Top Lessons for an EHR Implementation
Medical records are at the center of every doctor’s practice, which makes an EHR implementation both critical and stressful at the same time.
Everything doctors do revolves around these records, so changing systems introduces an understandable level of stress. As long as you follow a few basic guidelines, you can trust that your EHR system will be up and running in an efficient manner shortly quickly and with minimal issues.
While Your Office is Going Through an EHR Implementation:
Plan Ahead – Any time you are working with software, the unpredictable is always possible. One thing you can do to stay prepared is to create a backup of your data before anything is changed on your current computer infrastructure. knowing you have access to the old records can help give you peace of mind.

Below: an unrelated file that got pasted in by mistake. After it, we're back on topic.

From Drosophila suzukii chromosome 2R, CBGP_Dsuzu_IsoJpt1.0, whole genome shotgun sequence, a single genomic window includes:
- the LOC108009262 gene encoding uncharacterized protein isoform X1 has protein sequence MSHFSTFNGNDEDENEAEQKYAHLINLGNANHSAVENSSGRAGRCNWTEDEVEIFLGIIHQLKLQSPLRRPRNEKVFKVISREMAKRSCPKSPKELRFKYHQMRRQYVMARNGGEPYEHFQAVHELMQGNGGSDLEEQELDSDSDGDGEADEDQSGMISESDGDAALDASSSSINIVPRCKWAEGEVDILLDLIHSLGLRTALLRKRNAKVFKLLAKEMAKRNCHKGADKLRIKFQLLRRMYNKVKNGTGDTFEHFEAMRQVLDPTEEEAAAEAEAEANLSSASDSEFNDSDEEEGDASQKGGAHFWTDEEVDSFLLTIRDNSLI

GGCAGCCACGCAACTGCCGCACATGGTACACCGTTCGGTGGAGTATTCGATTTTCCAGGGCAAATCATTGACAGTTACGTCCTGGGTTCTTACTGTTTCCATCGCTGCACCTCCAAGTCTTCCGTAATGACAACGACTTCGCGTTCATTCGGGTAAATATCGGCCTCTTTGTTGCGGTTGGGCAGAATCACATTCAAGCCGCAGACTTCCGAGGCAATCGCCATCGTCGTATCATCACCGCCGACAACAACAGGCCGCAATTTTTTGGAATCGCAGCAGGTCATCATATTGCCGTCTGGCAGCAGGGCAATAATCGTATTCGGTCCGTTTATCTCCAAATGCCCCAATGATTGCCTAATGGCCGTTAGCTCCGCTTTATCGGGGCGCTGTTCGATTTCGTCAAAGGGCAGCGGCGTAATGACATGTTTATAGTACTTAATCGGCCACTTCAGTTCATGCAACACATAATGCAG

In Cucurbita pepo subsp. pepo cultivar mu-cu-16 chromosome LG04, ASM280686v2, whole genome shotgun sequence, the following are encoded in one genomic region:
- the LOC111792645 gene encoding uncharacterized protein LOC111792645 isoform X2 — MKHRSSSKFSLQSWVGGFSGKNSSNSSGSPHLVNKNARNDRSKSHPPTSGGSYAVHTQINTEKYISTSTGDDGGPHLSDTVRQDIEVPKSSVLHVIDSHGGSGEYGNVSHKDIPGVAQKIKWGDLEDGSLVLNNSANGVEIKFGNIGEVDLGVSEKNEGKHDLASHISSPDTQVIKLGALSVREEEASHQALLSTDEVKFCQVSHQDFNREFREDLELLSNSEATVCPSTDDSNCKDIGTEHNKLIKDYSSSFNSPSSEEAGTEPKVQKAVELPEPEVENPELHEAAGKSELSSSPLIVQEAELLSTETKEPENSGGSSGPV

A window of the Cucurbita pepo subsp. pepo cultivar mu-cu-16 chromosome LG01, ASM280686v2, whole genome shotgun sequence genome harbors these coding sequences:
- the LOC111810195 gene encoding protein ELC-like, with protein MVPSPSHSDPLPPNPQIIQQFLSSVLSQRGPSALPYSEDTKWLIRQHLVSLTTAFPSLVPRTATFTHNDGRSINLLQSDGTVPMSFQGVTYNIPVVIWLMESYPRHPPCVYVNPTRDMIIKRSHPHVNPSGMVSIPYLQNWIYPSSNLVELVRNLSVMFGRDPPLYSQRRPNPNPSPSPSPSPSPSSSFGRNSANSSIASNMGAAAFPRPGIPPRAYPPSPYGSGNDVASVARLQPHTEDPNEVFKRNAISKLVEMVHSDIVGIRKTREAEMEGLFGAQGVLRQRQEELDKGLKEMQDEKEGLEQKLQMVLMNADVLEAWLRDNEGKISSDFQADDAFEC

A good medical software company will make sure that your practice’s computer hardware meets the qualifications for optimal performance of the new software now into the foreseeable future. This can save you considerable headaches own the road. By planning ahead and scheduling your installation by appointment, you can make the EHR implementation process much more manageable.
Communicate – Your expertise may lie well outside the realm of computers, software and information technology. You may have questions pop up about various aspects of your new software through the EHR implementation process. That’s to be expected.
Make sure you are asking those questions and getting the answers you need. It’s also critical for all parties to communicate, and understand the perspective goal, plan, and outcome of the installation process. The
better your office staff and physicians understand the software, the more they will be able to get from it.